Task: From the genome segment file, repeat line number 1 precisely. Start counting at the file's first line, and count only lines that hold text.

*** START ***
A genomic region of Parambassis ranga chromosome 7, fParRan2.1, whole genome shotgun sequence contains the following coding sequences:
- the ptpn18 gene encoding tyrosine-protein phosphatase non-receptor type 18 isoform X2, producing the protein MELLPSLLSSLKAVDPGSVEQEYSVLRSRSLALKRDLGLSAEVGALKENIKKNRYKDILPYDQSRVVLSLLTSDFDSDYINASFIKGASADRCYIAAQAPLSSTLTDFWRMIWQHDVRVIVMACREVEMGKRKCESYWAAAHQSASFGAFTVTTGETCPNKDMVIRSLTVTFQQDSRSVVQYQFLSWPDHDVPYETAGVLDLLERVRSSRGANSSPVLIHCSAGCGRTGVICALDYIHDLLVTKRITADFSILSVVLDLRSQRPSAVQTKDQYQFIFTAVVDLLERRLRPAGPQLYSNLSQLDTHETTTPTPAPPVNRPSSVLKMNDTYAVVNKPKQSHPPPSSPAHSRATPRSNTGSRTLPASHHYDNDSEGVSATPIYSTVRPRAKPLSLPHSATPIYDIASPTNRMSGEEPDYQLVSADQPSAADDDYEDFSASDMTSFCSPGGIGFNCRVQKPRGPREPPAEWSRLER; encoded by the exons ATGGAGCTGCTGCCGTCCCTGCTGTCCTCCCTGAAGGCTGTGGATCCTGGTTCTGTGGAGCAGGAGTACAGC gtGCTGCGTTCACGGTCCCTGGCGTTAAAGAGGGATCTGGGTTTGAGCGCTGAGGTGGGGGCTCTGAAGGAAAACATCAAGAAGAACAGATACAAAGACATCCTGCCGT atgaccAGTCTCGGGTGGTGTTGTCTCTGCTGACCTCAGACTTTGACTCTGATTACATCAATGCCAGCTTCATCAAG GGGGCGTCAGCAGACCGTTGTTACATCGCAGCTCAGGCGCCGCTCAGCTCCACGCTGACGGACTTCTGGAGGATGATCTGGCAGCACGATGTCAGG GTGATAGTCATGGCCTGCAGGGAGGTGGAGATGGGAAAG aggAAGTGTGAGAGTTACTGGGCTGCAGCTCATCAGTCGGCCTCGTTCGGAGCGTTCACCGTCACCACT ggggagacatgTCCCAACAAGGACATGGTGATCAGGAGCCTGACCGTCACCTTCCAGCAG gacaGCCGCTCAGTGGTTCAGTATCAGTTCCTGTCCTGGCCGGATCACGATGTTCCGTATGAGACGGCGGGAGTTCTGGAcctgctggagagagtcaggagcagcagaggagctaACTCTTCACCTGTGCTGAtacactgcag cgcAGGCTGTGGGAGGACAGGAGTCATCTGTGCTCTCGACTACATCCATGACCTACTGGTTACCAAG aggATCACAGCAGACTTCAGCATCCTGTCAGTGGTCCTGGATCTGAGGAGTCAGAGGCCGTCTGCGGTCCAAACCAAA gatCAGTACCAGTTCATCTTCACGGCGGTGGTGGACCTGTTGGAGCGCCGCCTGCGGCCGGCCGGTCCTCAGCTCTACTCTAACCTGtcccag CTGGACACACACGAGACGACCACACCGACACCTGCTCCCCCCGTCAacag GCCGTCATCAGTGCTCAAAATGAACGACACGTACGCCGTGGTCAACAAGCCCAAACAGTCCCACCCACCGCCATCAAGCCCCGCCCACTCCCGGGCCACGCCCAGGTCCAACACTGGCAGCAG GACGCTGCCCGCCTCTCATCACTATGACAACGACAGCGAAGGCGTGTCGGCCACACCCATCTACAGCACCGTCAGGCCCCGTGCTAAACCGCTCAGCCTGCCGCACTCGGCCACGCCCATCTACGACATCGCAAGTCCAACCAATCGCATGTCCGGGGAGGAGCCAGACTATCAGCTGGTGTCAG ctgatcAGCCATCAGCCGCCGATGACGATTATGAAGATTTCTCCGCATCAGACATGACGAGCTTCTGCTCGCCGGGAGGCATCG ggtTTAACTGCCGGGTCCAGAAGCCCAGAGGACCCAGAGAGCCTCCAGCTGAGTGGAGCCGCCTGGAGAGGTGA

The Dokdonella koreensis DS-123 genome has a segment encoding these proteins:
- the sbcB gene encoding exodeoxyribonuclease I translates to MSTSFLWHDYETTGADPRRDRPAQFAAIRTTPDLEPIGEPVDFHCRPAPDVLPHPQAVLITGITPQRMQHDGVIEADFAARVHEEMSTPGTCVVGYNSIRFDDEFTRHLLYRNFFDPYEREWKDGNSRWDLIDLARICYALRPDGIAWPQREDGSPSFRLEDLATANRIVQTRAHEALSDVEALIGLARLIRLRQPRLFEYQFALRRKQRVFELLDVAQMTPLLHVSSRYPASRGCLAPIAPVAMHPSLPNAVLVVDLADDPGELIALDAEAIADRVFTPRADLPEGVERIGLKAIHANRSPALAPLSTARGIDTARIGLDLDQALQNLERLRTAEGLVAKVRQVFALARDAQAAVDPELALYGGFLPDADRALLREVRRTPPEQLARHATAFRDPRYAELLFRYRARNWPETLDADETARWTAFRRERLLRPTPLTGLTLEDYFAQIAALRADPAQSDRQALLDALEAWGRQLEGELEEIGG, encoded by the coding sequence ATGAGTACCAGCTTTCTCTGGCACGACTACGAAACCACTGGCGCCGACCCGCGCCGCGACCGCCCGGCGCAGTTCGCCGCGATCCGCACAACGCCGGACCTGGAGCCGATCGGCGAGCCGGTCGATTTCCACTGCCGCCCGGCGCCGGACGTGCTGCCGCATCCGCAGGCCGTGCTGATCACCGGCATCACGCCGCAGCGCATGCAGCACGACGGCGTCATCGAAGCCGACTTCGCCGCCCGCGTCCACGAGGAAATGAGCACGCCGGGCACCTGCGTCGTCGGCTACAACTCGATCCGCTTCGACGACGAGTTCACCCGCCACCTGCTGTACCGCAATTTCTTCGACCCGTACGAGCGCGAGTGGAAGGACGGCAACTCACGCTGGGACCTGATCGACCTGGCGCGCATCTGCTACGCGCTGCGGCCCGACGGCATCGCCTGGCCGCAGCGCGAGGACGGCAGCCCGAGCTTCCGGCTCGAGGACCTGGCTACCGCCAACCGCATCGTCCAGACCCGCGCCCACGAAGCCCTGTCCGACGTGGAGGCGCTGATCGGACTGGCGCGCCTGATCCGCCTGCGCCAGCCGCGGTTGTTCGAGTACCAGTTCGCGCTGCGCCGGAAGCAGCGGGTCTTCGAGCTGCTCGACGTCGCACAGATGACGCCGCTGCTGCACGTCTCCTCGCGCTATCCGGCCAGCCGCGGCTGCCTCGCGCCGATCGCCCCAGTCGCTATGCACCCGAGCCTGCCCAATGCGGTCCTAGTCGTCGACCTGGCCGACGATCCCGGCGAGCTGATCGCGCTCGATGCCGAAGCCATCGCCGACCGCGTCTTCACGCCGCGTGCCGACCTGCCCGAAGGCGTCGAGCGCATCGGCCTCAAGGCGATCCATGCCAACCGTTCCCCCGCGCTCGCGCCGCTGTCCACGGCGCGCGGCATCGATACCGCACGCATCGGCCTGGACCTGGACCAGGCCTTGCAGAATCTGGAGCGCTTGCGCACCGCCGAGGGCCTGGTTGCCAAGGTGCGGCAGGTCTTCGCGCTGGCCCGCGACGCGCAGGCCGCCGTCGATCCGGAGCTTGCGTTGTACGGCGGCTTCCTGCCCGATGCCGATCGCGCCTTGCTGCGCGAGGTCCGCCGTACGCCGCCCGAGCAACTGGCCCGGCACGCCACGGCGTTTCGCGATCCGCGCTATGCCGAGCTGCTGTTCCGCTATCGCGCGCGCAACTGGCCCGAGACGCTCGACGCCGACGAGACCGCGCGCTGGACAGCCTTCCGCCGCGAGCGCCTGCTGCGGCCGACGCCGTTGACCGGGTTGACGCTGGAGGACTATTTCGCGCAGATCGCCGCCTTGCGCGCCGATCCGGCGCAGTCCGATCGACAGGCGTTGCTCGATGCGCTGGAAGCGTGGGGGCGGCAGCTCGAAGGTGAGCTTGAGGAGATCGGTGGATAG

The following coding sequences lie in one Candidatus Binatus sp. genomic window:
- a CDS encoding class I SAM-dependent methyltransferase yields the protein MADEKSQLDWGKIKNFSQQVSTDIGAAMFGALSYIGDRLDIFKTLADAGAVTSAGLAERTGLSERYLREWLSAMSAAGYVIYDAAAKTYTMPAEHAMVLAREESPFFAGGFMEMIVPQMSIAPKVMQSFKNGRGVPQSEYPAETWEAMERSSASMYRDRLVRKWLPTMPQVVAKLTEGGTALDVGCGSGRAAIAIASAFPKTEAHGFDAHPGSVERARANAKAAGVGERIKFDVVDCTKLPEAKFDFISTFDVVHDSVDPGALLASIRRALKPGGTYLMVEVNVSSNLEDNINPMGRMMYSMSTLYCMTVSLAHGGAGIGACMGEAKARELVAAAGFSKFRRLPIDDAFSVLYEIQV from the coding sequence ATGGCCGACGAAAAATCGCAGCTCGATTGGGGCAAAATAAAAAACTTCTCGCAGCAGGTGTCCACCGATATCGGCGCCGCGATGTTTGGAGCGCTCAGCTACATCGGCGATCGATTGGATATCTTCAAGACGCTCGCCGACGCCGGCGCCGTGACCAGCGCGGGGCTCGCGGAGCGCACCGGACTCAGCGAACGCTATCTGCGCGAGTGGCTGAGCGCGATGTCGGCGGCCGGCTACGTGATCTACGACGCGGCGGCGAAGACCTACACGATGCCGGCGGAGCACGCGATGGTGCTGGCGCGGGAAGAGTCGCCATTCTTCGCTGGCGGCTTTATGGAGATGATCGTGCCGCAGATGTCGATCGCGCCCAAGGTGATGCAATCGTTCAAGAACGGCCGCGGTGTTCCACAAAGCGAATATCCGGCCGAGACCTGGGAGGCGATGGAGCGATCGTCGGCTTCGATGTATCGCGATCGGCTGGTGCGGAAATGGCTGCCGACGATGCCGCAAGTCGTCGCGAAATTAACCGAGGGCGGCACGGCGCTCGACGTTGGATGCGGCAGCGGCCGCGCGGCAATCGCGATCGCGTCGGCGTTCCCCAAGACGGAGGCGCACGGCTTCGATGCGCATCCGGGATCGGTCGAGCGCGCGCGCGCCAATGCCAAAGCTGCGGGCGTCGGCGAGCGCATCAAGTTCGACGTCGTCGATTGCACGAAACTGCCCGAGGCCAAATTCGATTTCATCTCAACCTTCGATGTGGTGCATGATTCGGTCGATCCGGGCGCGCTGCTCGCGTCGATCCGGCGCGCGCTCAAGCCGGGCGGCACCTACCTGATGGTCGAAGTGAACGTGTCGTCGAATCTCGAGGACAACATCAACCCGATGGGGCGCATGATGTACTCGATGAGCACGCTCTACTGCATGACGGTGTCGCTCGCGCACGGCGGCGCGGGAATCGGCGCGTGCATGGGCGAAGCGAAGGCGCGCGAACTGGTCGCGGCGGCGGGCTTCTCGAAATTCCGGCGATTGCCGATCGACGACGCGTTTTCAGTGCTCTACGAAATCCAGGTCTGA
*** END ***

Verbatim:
A genomic region of Parambassis ranga chromosome 7, fParRan2.1, whole genome shotgun sequence contains the following coding sequences: